As this blog reported in July, Shaath has referred to the two-states for two-peoples solution as "unacceptable", he tactically supports the two-state solution as a manoeuvre only for the creation of two Palestinian states side-by-side, one possibly still called "Israel" in the interim, but certainly not the Israel that the UN admitted in 1948.

Even giving Shaath the very generous benefit of the doubt, recognition from the PLO is not the sole requirement as the PLO is no longer the sole representative of the Palestinian people. When questioned on the issue of Hamas, which shows an irredentist refusal to recognise Israel coupled with an unashamed commitment to violent resistance, Shaath stumbled, admitting that his organisation had no control over Hamas before promptly changing the subject and returning to attacking Israel.

Yet despite all of this, in the ABC interview Shaath still disingenuously claims that the PLO has acknowledged Israel:

18 years ago we signed the Oslo agreement that required in three years the soldiers of Israel to withdraw from all the West Bank and Gaza and in five years that we should have an independent Palestinian state, ending all the Israeli occupation.

Israel never complied with any of these, and the withdrawal they have done early in the game, they simply turn around and reoccupy the territory...  we have recognised the state of Israel in 1993 and we have not changed one minute our recognition of Israel.

Here his truly misleading stance is exposed. There were two things that the PLO agreed to do in 1993 - one was to recognise Israel, the other was to renounce violence. The continued terror attacks throughout the 1990s and, as we can see by the subsequent escalation in 2000 until Israel successfully quelled the "Intifada" through effective security measures, the organisation in fact did neither. Both sides were also required to psychologically prepare their people to make the compromises necessary for peace, but, while Israel did so, the Palestinian Authority to this day maintains a relentless campaign of incitement against Israel and glorification of terrorists in its media, its education system and its mosques.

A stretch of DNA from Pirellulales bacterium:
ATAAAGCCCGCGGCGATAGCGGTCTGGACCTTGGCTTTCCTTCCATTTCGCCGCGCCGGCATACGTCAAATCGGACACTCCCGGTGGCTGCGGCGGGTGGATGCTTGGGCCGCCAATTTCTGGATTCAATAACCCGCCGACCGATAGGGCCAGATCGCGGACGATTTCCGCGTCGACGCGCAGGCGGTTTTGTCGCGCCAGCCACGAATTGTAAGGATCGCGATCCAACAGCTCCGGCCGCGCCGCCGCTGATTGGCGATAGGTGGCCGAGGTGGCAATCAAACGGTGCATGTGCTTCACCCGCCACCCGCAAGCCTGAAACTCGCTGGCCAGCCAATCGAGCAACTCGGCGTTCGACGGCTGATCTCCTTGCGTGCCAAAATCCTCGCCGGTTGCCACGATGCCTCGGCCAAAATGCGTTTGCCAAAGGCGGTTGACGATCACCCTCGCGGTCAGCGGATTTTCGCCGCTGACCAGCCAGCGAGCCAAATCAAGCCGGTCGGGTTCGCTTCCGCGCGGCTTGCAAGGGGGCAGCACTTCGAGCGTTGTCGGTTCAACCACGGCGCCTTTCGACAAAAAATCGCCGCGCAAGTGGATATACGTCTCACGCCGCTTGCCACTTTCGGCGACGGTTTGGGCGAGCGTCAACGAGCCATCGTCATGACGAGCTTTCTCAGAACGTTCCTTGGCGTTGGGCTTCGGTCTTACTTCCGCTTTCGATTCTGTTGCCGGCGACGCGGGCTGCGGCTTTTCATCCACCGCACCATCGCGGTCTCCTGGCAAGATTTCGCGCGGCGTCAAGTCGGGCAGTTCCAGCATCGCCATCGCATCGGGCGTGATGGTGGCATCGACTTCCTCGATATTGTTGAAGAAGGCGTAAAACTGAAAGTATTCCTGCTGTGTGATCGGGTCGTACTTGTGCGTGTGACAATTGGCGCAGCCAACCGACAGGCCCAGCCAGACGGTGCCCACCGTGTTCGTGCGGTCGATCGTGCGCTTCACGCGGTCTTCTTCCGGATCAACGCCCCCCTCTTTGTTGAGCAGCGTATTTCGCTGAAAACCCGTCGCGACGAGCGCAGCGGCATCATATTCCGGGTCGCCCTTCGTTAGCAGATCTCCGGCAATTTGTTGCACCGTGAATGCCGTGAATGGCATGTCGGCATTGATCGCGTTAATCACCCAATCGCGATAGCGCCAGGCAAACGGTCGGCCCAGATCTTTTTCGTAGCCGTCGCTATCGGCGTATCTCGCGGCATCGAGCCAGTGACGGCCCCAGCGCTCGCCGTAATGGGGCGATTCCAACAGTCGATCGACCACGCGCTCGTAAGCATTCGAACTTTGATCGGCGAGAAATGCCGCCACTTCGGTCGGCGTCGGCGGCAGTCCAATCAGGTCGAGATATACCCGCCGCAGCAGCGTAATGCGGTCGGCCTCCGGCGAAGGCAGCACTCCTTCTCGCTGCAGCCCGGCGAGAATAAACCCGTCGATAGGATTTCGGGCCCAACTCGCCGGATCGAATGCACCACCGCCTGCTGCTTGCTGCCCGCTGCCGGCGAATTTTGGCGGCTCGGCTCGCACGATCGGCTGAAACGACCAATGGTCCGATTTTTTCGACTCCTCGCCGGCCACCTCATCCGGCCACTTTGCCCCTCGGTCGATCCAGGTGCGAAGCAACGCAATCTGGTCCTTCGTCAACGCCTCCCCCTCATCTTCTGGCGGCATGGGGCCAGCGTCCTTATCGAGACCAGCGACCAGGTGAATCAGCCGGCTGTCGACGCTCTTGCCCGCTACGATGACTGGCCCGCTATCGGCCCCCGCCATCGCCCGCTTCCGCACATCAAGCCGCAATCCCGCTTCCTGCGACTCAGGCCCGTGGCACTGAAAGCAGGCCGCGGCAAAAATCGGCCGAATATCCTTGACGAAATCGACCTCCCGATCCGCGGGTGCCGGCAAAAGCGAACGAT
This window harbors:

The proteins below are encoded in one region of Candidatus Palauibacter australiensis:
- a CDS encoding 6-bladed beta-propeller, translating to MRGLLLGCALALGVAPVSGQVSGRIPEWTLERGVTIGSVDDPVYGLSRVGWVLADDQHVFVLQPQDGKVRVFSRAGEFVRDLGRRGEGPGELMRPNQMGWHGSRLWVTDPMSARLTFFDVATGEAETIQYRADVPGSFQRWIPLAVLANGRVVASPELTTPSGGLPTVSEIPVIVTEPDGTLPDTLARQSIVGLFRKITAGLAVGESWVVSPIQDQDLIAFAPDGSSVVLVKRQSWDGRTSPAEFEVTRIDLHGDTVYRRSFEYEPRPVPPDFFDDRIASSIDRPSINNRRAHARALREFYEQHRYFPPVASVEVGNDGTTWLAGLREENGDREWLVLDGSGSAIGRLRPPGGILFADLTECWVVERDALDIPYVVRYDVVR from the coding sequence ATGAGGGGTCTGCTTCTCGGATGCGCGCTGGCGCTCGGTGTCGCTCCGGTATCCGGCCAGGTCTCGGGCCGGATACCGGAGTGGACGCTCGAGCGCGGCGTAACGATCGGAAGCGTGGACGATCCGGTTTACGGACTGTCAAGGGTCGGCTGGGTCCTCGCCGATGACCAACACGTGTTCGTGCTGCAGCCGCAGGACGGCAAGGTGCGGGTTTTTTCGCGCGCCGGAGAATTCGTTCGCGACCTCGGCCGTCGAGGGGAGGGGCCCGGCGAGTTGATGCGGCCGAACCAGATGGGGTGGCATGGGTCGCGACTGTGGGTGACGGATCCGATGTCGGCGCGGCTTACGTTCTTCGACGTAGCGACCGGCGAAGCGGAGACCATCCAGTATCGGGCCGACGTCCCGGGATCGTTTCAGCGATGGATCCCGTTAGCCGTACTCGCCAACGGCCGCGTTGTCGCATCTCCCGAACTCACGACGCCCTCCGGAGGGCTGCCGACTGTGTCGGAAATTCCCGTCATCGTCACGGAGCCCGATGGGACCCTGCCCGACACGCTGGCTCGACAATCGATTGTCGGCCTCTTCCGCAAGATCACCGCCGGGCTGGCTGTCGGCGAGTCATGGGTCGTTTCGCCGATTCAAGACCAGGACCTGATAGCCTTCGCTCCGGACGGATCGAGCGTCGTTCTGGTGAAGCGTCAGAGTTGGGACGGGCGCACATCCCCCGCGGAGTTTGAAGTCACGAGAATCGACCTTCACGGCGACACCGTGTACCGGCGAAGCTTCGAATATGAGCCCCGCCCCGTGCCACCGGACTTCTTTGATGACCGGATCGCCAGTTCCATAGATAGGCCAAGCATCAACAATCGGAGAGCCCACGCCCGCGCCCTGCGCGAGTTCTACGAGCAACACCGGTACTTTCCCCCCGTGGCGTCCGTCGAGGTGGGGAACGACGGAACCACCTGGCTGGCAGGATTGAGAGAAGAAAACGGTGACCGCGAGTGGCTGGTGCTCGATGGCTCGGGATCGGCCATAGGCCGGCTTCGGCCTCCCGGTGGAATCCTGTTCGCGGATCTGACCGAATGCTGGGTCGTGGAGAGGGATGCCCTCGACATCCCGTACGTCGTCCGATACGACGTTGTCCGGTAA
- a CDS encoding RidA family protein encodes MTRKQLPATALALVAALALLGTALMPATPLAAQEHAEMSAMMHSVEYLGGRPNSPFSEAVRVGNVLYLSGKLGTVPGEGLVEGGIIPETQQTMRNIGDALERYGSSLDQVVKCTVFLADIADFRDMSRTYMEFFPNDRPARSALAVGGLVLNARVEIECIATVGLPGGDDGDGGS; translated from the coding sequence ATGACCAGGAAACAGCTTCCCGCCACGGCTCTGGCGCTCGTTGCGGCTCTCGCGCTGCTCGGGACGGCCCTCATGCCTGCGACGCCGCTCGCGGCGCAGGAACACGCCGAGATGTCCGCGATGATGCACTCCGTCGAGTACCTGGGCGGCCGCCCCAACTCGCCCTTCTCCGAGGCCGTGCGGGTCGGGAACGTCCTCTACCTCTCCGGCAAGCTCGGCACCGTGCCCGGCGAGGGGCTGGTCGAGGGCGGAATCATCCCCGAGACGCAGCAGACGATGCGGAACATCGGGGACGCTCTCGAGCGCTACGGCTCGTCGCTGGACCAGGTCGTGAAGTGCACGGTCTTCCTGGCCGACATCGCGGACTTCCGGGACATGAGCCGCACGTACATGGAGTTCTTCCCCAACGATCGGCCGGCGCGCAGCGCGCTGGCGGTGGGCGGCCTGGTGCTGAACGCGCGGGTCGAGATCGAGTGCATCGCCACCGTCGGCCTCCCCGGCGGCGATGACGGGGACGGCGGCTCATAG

Most importantly, there is one - and only one - reason why Israel did not recognise a Palestinian state in 2000 as agreed under the Oslo accords. At that time, Israeli Prime Minister Ehud Barak was in intense negotiations with then Palestinian Authority Chairman Yasser Arafat, supervised by then US President Bill Clinton. The talks culminated in a comprehensive peace offer from Israel, conceding to the vast majority of the Palestinian demands. Palestine was to be established in all of Gaza and 95% of the West Bank, the 5% of the West Bank that was lost was to be exchanged for equivalent land in Israel, Palestine would include East Jerusalem, there would be recognition of the Palestinian refugee problem.

The reason an independent Palestinian state was not "recognised" 11 years ago was that the Palestinians walked away from the table. The same opportunity arose in 2008 with an offer from Prime Minister Ehud Olmert and again the PA, under Abbas, walked away. In New York on Friday, Mahmoud Abbas stood under the same roof as Benjamin Netanyahu, and yet he bluntly refused to say so much as a word to him face-to-face.

When Shaath blamed all of his statehood woes on Israel, there was a huge part of the story he was not prepared to reveal, acknowledge or confront.

Daniel Meyerowitz-Katz